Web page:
Smartphone addiction is no indication of humanity's downhill spiral but self-control is key
Social media dominates our adult lives, taking up every crevice of spare time with the never ending scrolling of our phones. Not since the introduction of cigarettes into mainstream society in the 20th century have we found a habit we are so happy to do after waking up, after meals, and after sex. Most days I can easily catch myself mindlessly "zombie scrolling" through an infinite, never-ending feed of videos and pictures on my phone.
The problem is not just limited to working adults either as never before has such a pastime dominated across all the demographics of society. Even children, as young as 3, now own iPhones.
According to MarketWatch, young adults in the United States can spend up to an eye watering 11 hours a day interacting with media on their phones. The same is true the world over, as social media apps such as Instagram go beyond just simply "catching up with friends", and allow you to scroll down an infinite feed of content.
Similar stats are available in Asia for apps such as TikTok, where the term "zombie" scrolling is used to describe mindlessly coursing through shallow content.
A new bill in the US called SMART aims to change this, by targeting social media giants and incentivizing them to alter their design so that content is limited. Instagram since last year, has been rolling out a backstop feature to also prevent zombie scrolling. After a significant amount of browsing has taken place, users are shown a mid-feed alert saying "You're all caught up - You've seen all new posts from the past 48 hours".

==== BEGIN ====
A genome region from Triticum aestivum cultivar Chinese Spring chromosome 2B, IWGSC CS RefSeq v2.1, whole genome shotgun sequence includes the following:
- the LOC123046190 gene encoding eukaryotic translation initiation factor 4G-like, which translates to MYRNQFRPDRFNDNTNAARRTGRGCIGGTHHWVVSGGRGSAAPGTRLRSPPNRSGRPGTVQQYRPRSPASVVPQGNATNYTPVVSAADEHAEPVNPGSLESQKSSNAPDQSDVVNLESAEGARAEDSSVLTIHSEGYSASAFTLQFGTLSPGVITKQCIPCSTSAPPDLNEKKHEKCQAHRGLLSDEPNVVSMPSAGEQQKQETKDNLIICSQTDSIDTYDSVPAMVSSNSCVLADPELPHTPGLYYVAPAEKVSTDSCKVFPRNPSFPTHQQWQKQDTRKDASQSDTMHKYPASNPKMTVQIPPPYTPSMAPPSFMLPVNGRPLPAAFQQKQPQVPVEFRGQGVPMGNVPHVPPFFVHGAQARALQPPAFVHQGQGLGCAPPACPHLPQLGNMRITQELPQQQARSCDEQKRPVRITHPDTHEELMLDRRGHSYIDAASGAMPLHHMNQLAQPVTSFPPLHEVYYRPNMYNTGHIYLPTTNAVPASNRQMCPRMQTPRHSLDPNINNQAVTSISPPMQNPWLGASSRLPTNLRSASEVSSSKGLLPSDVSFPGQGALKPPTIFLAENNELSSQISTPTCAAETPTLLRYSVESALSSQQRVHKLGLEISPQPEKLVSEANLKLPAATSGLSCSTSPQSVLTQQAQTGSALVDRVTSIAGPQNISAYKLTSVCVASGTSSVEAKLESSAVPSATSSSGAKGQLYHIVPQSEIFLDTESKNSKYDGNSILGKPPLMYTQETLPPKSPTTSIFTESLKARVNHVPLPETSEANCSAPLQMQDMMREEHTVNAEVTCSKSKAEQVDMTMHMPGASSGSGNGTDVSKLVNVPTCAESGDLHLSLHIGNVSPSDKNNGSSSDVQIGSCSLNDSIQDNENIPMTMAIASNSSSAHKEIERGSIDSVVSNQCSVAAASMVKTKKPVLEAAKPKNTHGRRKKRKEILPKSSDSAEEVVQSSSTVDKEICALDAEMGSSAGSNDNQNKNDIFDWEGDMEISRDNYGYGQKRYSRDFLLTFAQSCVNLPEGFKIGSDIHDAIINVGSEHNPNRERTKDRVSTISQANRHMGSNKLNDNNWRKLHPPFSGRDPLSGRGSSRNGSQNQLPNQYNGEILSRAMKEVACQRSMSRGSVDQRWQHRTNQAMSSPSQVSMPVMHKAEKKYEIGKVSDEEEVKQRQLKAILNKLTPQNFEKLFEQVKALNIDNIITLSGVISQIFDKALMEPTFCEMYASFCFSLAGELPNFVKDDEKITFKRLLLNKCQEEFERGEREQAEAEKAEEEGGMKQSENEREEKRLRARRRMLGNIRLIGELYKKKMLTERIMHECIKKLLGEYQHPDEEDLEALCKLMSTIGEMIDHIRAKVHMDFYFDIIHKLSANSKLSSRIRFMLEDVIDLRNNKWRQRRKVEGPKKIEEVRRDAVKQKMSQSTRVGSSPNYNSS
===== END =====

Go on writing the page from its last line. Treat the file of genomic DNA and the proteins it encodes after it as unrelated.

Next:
There are similar concerns in China, with adverts on the metro encouraging people to take a break from their phones existing since 2014. One print campaign, that encouraged Chinese commuters to "put down their phones, raise their heads to look around and not let their phones kidnap their real lives" by a Xi'an-based agency, won an award at the 2016 China Public Service Advertisement Grand Prix.
As useful as our phones may be, these initiatives could not come soon enough. Large tech corporations, especially ones in China, have seemed to take note and responsibility for the issue.
According to a survey run by Tencent, among those aged 28-37, only 6 percent of those questioned would consider leaving the house without their phones. And 84 percent said that they would feel anxious if their phones failed to connect to the internet and perhaps most worryingly, 73 percent stated that they check a social media app at least once every 15 minutes.
This survey was taken back in 2016, and one can only imagine that with the mainstream adoption of 4G since then that these statistics will become bleaker if precautions are not taken.
However, it is not all doom and gloom. Recent research indicates that millennials all over the world are starting to spend more time and disposable income on activities that veer away from technology. Whether it is spending more on eating out with friends in restaurants in Asia, or novel activities such as climbing, trampoline parks or"axe throwing"in the West, it seems that humans have a natural tendency to know when enough is enough.
A smartphone addiction is far from an indication of the downhill spiral of humanity, but it is something that nevertheless both policymakers and phone owners should be aware of. With the advent of 5G on the horizon set to revolutionize online content, apps will no doubt continue to engage our primate brains with even more dazzling and bewitching technological feats, and give us the artificial dopamine buzz evolution has made us crave. Just as tobacco before it, addictions come and go, but across the eras it is evident that one thing is constant –self-control is key.